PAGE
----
25 April 2015 will be the 100th anniversary of the landings by British, French, Australian, and New Zealand troops at Gallipoli, in Turkey, in an unsuccessful effort to seize Constantinople (now Istanbul) during World War One.
More than any other imperialist sally, this one has become a nationalist legend. This article by Tom O’Lincoln, abridged with thanks from the Australian socialist newspaper Red Flag, recounts the history.
From 1916, 25 April was officially named Anzac Day. Australian troops marched in London, and a sports day was held in the Australian camp in Egypt. In the Sydney march, vehicles carried wounded soldiers from Gallipoli attended by nurses.
It sounded benign and reeked of evil. “For the remaining years of the war”, writes the Australian War Memorial, “Anzac Day was used as an occasion for patriotic rallies and recruiting campaigns”. In other words, to gather cannon fodder.
The Australian Labor Party [ALP] should have opposed this trend; after all, it claimed the mantle of anti-war party. Yet its political line contained deep contradictions, vacillating between defence and “anti-militarism”. Nationalism replaced much of its initial socialism.
“The Labor Party is synonymous with ‘Australian’”, said the Tocsin in Melbourne. Based on this jingoistic stance, most Laborites could drift into an uneasy but persistent relationship with the key Anzac organisation, the RSL [Returned Servicemen’s League].
Because the latter had up to 150,000 members at the end of the war, around 80 percent of them workers, Labor and the unions couldn’t afford to ignore it, especially with some veterans returning from the war with their former industrial loyalties weakened.
Complaints in the 20s that Anzac Day had been “hijacked” by the conservatives were futile. Labor had helped the process.
Not that there was no opposition.
Australian forces were dramatically affected by mass soldiers’ revolts across Europe in 1918. The troops held meetings, then found ways to disrupt parades. More than 100 were punished. But none launched measures comparable to the Fremantle and Townsville riots of 1919.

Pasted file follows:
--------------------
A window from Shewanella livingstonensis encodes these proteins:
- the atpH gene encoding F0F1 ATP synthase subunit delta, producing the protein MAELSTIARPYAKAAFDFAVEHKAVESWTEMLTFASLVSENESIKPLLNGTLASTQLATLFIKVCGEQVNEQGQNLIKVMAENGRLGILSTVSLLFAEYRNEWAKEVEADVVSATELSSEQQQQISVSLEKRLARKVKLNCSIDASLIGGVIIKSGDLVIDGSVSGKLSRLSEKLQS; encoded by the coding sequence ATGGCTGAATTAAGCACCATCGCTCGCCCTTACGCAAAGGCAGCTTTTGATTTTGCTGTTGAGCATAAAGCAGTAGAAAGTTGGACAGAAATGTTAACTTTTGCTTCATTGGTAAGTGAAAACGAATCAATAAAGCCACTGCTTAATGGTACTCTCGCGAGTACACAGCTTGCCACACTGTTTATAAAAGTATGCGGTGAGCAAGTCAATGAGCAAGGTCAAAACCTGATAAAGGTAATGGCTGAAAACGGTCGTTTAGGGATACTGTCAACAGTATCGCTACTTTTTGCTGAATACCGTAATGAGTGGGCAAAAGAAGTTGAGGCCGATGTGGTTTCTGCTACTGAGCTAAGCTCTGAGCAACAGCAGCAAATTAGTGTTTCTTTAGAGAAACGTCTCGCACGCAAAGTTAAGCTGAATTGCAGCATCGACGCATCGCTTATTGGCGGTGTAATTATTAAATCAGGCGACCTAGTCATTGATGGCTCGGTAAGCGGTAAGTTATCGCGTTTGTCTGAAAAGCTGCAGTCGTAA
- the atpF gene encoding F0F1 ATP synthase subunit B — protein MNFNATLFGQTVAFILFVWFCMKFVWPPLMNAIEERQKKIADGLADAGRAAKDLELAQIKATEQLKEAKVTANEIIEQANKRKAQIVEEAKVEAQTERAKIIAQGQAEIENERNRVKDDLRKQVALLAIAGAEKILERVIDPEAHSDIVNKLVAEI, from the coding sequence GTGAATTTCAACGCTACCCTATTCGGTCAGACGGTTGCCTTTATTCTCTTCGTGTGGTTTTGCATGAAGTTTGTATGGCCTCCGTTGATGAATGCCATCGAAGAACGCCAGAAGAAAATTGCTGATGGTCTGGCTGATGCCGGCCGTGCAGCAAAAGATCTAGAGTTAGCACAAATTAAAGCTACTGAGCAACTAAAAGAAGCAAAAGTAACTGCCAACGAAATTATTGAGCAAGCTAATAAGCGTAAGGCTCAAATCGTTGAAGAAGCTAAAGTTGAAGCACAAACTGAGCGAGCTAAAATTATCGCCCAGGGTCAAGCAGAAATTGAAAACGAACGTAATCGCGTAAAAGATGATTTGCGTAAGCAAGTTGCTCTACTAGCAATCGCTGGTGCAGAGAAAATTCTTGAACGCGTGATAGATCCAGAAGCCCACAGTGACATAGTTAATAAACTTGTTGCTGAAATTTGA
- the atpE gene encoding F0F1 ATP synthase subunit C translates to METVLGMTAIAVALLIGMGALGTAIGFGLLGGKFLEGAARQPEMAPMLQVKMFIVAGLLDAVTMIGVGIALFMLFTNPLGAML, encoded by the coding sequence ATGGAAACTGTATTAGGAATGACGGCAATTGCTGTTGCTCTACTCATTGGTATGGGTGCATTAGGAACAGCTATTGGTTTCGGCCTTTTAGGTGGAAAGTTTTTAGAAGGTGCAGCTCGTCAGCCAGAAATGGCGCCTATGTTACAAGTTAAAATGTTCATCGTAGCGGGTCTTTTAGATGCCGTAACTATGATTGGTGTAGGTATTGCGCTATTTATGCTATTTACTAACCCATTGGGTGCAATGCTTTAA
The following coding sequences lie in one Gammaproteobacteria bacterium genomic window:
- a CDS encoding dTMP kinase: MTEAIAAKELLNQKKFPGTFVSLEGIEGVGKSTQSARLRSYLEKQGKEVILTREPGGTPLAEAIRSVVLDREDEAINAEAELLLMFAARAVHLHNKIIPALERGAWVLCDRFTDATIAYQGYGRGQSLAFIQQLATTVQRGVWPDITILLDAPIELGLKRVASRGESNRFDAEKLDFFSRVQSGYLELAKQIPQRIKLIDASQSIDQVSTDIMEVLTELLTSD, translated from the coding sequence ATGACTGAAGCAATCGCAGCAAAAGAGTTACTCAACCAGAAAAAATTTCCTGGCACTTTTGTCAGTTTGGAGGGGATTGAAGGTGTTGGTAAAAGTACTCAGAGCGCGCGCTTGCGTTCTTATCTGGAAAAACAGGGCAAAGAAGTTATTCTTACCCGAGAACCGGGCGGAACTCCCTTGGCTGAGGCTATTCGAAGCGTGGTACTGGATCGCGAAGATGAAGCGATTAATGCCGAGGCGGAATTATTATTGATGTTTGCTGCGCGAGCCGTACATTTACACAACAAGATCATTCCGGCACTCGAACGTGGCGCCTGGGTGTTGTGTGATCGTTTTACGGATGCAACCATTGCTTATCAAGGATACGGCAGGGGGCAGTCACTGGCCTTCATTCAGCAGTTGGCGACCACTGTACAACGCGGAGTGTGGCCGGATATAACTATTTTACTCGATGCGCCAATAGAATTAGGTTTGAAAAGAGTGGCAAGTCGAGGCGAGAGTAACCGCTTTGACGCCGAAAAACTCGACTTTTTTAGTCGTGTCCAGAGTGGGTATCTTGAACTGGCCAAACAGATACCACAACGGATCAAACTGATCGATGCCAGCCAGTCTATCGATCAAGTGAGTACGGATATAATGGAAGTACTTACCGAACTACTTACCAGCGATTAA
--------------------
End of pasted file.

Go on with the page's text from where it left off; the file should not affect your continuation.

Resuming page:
The Communist paper Workers’ Weekly argued for workers to oppose the commemoration by attending May Day and other workers’ celebrations instead. It published a letter from a “Class-Conscious Digger” in 1928, who declared:
“April 25 has become a day of imperial boasting and military boosting … On Anzac Day, capitalists, politicians and priests will don their silk hats and decorations and come out and chant about Anzac in order to build up a new military tradition in Australia, to get ready new Anzacs for recruiting, to prepare young Australia for another bloody massacre.”
There was resistance to the Anzac nonsense even in the right wing atmosphere of the 1950s. Provoked by an RSL campaign against the Communist Party, student journalist Geoffrey Havers attacked the “yearly pageant of national necrophilia” and attracted surprisingly little complaint. Alan Seymour followed with his 1958 anti-Anzac play, The One Day of the Year.
During the Vietnam War, protesters managed to paint P-E-A-C-E across the front of the Melbourne shrine. In the war’s aftermath, a significant minority began to consider the offensive foolishness of telling the world that the Anzacs fought for “freedom” when the Gallipoli fiasco was obviously an indefensible invasion of Turkey.
On 26 January 1988, Australia’s “Celebration of a Nation”, marking two centuries of white Australia, ended in a debacle. Demonstrations by Indigenous people and their supporters finally branded Australia Day with its fitting and enduring title: Invasion Day. Chastened white patriots had to beat a retreat, and their thinking focused now on turning Anzac Day into the preeminent day of nationalist celebration.